The scrawl below was a few meters to the right. It's hard to decipher. The best I can get is "Drooght Your Suicide (letter M or downward pointing trident or musical notation for a triplet or the glyph for the artist formerly known as Prince) Life." Interpretations are welcome.

Friday, June 18, 2010


The photo in
Tuesday's post was taken on the roof of the City Museum. It has large open areas and the sun is brutal on Midwestern summer days. In response, the museum put up a couple of these giant umbrella or parachute-shaped things to provide some shade. They are startling, a bizarre sight when you go there for the first time. But then most of the City Museum is startling and bizarre. That's the concept.


Thursday, June 17, 2010

Thursday Arch Series


An HDR from last weekend. The Arch just does not seem real when you walk underneath. It belongs in another dimension or another planet. Eero Saarinen, its designer, was a genius.

Wednesday, June 16, 2010


The view straight down from the Arch observation deck, facing east toward the Mississippi. Bring your Dramamine.


Tuesday, June 15, 2010

Both Sides Now

You have to be on the old side to remember the Joni Mitchell song the title refers to, but it fits. Sunday's post had a panoramic view of St. Louis looking west from the top of the Arch. This shot looks southeast from the roof of the wacky City Museum (no place like it on earth). My wife and I, our daughter, son and his girlfriend went there on Sunday. They have a Ferris wheel on top! More pix from here in coming days.

On another subject, the nice people at the web site and phone app Yelp are publicizing their St. Louis local service with Yelp Eats Week from June 21 to 27. You can go to a bunch of area restaurants and get a three course prix-fixe dinner for $25. They have invited me to their special blogger dinner on June 23 to photograph the event and, perhaps, get fed (which is why they're so nice). St. Louisans with an appetite and a budget should check it out.

U "R" Us is back in Chicago this morning. Had dinner with him last night and now all the busy family obligations are finished (for the moment). Back to normal, and commenting.

Camera Camp Countdown: 12 days.

Monday, June 14, 2010

The Top of St. Louis

I'm writing this late Sunday night. My apologies for not leaving comments all weekend. With my son and his girlfriend in town and an action-packed schedule, I haven't had 10 free minutes. This is the Old Court House from the top of the Arch withe Kiener Plaza behind it.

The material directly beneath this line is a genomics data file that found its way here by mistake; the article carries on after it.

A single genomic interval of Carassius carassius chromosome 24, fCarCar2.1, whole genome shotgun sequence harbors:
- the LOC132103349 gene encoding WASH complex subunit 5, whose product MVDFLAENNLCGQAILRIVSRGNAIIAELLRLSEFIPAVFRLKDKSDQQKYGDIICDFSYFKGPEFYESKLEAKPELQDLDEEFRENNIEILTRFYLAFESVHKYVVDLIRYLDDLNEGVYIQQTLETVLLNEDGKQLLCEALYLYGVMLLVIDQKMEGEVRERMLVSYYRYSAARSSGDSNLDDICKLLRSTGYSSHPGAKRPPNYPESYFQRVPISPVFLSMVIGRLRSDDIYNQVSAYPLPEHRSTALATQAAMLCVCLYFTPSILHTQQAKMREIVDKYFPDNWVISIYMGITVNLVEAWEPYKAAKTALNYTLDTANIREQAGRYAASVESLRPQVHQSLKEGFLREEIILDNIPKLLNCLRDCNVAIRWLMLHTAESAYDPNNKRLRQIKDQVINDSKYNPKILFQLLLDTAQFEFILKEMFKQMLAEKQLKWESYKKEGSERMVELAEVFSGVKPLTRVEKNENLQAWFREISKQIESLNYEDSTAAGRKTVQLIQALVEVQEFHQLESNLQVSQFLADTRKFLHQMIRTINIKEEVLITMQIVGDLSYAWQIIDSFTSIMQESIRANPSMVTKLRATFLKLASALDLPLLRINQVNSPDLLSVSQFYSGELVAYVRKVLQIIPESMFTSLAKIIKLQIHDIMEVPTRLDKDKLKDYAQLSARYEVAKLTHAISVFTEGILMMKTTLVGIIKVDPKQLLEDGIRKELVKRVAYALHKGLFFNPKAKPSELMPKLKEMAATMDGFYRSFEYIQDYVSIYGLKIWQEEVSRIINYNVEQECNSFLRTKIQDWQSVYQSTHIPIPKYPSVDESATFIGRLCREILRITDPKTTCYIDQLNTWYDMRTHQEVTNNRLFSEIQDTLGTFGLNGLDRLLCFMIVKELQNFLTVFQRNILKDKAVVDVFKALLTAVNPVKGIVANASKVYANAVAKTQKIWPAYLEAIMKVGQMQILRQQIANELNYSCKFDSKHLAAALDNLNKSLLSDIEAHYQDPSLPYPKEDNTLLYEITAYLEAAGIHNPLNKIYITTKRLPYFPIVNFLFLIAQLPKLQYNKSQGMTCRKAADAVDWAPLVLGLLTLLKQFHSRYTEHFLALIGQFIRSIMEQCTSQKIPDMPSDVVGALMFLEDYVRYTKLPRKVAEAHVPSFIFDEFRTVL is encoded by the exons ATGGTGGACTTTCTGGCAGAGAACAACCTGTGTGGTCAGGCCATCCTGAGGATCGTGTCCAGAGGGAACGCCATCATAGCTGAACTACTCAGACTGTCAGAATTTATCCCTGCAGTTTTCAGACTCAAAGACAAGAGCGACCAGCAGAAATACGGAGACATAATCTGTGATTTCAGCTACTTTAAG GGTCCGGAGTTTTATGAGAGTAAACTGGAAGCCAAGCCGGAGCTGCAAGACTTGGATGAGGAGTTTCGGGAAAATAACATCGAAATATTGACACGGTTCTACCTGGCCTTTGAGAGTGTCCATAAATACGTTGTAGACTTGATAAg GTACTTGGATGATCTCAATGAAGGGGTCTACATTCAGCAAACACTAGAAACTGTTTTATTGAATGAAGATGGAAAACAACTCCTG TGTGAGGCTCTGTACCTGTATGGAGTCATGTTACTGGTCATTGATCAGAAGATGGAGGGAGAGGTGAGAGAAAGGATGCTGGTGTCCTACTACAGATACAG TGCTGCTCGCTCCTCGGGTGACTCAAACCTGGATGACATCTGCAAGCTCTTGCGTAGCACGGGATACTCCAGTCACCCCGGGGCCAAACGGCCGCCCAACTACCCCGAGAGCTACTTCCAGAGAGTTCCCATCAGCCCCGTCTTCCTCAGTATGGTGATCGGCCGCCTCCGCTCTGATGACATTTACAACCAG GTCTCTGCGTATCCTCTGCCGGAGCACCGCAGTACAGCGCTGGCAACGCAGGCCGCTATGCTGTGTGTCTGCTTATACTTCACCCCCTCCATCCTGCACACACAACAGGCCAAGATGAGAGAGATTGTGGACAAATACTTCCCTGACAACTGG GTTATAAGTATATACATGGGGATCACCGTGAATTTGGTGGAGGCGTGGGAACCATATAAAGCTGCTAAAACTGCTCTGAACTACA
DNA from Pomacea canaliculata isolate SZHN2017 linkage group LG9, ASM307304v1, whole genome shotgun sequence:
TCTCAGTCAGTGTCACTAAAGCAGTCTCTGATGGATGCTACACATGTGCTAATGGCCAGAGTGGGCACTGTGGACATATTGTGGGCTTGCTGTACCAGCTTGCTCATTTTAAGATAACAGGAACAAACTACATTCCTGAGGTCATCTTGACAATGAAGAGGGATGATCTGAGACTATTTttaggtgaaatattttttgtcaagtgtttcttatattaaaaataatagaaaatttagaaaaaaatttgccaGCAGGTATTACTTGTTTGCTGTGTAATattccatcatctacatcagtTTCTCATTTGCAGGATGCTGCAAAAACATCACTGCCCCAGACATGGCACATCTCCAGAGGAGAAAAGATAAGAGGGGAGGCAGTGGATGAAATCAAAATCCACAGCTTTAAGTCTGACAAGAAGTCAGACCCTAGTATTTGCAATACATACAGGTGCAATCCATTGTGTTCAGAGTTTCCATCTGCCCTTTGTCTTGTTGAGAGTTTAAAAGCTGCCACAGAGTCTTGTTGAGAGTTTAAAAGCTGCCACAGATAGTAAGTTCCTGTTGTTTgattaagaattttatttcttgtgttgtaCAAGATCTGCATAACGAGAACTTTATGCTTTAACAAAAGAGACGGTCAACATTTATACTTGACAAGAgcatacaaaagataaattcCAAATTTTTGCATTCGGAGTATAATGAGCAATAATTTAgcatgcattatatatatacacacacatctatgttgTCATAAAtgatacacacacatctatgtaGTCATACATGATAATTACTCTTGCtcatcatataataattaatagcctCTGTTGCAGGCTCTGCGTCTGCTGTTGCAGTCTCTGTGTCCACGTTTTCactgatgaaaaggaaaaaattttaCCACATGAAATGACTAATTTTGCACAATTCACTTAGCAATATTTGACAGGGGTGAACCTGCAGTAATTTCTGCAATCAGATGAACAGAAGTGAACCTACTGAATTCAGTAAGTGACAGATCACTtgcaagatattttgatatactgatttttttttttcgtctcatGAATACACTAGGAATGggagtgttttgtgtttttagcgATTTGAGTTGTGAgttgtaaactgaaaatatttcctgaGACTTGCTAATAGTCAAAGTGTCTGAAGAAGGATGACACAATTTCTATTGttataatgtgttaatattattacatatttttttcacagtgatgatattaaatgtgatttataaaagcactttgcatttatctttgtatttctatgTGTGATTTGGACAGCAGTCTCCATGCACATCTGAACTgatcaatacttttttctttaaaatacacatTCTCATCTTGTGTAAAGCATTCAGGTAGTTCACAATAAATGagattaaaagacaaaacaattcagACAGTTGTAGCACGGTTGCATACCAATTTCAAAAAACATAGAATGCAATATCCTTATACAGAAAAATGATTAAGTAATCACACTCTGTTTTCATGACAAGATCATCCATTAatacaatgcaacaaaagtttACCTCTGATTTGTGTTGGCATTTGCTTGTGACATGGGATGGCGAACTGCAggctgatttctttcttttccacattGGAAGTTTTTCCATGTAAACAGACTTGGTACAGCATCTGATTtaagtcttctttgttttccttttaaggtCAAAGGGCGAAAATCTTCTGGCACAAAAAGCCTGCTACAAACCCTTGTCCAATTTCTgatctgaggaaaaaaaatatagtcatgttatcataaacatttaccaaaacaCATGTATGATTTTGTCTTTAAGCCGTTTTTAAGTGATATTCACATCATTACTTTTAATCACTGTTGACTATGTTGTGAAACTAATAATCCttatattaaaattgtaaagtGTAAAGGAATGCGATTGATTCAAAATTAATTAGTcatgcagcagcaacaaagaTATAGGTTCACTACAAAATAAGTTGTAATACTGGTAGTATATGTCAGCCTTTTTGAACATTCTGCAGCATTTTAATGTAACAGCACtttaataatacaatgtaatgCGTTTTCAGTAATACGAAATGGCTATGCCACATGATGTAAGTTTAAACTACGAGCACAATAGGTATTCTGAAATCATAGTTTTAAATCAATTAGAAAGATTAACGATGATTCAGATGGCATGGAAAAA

It's a tight ride in the tiny tram cars that carry five people each to the top. My wife is not tiny and my son is not a giant. This is just what you get with a 17 mm lens at close quarters. And anyone who would tamper with the doors needs a competency examination.

By the way, check out U "R" Us' post from the observation deck here.

Sunday, June 13, 2010


So, yeah, we all went up the Arch yesterday for the first time in I don't know when. Here you have a panorama of beautiful downtown St. Louis, shot from the top. It ain't much but it's what we got. My office is down there somewhere in a nondescript building.
Be it ever so humble, there's no place like home.

Saturday, June 12, 2010

Blogger Poses As Fashion Photographer

From last weekend's model shoot. The dress theme was industrial chic or industrial scraps, depending on the spin you put on it. This young lady had eyes as big as saucers, which drew me into the subject.

Most of the shooters brought a full lighting kit. I had light stands and flashes but forgot my umbrellas (these things), which you really need for this kind of work unless you're using a beauty dish or bouncing the light off reflectors or using a gobo or snoot to limit where the hard light falls or...this all gets so complicated. But I've been taught how to use window or door light for indoor pix (thanks, Bobbi!) and that worked fine. In two weeks I start an intensive course on using off-camera flash at my favorite place on earth, the Maine Media Workshops, or, as I call it, camera camp. After that, I'll be doing this kind of stuff better.